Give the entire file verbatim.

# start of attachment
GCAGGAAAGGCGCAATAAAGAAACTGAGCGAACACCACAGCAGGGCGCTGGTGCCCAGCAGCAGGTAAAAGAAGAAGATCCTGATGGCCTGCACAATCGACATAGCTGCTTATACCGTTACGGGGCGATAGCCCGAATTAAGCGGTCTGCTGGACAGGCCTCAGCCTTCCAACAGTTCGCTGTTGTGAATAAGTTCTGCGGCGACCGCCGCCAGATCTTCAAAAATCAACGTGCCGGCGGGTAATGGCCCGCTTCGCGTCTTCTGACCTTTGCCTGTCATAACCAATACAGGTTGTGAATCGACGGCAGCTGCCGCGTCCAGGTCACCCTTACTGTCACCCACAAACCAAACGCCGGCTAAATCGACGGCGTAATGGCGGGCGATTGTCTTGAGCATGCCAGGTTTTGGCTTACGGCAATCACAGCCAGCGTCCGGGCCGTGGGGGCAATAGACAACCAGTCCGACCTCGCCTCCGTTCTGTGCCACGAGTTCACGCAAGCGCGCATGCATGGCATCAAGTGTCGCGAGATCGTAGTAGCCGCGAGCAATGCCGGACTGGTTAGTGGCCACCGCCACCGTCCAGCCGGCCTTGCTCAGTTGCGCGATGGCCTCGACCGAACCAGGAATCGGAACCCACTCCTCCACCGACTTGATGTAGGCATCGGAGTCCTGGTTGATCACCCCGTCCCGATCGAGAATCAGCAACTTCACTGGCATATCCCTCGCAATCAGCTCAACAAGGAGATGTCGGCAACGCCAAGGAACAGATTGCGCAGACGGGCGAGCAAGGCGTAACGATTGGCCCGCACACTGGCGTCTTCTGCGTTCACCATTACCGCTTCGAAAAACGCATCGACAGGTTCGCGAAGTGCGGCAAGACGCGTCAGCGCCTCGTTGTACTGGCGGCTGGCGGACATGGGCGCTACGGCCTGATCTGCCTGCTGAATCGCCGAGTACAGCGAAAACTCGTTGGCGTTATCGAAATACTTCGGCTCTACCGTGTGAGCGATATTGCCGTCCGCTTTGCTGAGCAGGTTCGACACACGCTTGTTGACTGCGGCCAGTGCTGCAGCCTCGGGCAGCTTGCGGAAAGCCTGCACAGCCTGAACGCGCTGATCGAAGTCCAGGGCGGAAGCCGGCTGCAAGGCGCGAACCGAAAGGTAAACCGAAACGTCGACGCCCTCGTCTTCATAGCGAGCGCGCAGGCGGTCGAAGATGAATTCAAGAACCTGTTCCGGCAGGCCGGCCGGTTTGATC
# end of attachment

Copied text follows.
GCAGGAAAGGCGCAATAAAGAAACTGAGCGAACACCACAGCAGGGCGCTGGTGCCCAGCAGCAGGTAAAAGAAGAAGATCCTGATGGCCTGCACAATCGACATAGCTGCTTATACCGTTACGGGGCGATAGCCCGAATTAAGCGGTCTGCTGGACAGGCCTCAGCCTTCCAACAGTTCGCTGTTGTGAATAAGTTCTGCGGCGACCGCCGCCAGATCTTCAAAAATCAACGTGCCGGCGGGTAATGGCCCGCTTCGCGTCTTCTGACCTTTGCCTGTCATAACCAATACAGGTTGTGAATCGACGGCAGCTGCCGCGTCCAGGTCACCCTTACTGTCACCCACAAACCAAACGCCGGCTAAATCGACGGCGTAATGGCGGGCGATTGTCTTGAGCATGCCAGGTTTTGGCTTACGGCAATCACAGCCAGCGTCCGGGCCGTGGGGGCAATAGACAACCAGTCCGACCTCGCCTCCGTTCTGTGCCACGAGTTCACGCAAGCGCGCATGCATGGCATCAAGTGTCGCGAGATCGTAGTAGCCGCGAGCAATGCCGGACTGGTTAGTGGCCACCGCCACCGTCCAGCCGGCCTTGCTCAGTTGCGCGATGGCCTCGACCGAACCAGGAATCGGAACCCACTCCTCCACCGACTTGATGTAGGCATCGGAGTCCTGGTTGATCACCCCGTCCCGATCGAGAATCAGCAACTTCACTGGCATATCCCTCGCAATCAGCTCAACAAGGAGATGTCGGCAACGCCAAGGAACAGATTGCGCAGACGGGCGAGCAAGGCGTAACGATTGGCCCGCACACTGGCGTCTTCTGCGTTCACCATTACCGCTTCGAAAAACGCATCGACAGGTTCGCGAAGTGCGGCAAGACGCGTCAGCGCCTCGTTGTACTGGCGGCTGGCGGACATGGGCGCTACGGCCTGATCTGCCTGCTGAATCGCCGAGTACAGCGAAAACTCGTTGGCGTTATCGAAATACTTCGGCTCTACCGTGTGAGCGATATTGCCGTCCGCTTTGCTGAGCAGGTTCGACACACGCTTGTTGACTGCGGCCAGTGCTGCAGCCTCGGGCAGCTTGCGGAAAGCCTGCACAGCCTGAACGCGCTGATCGAAGTCCAGGGCGGAAGCCGGCTGCAAGGCGCGAACCGAAAGGTAAACCGAAACGTCGACGCCCTCGTCTTCATAGCGAGCGCGCAGGCGGTCGAAGATGAATTCAAGAACCTGTTCCGGCAGGCCGGCCGGTTTGATC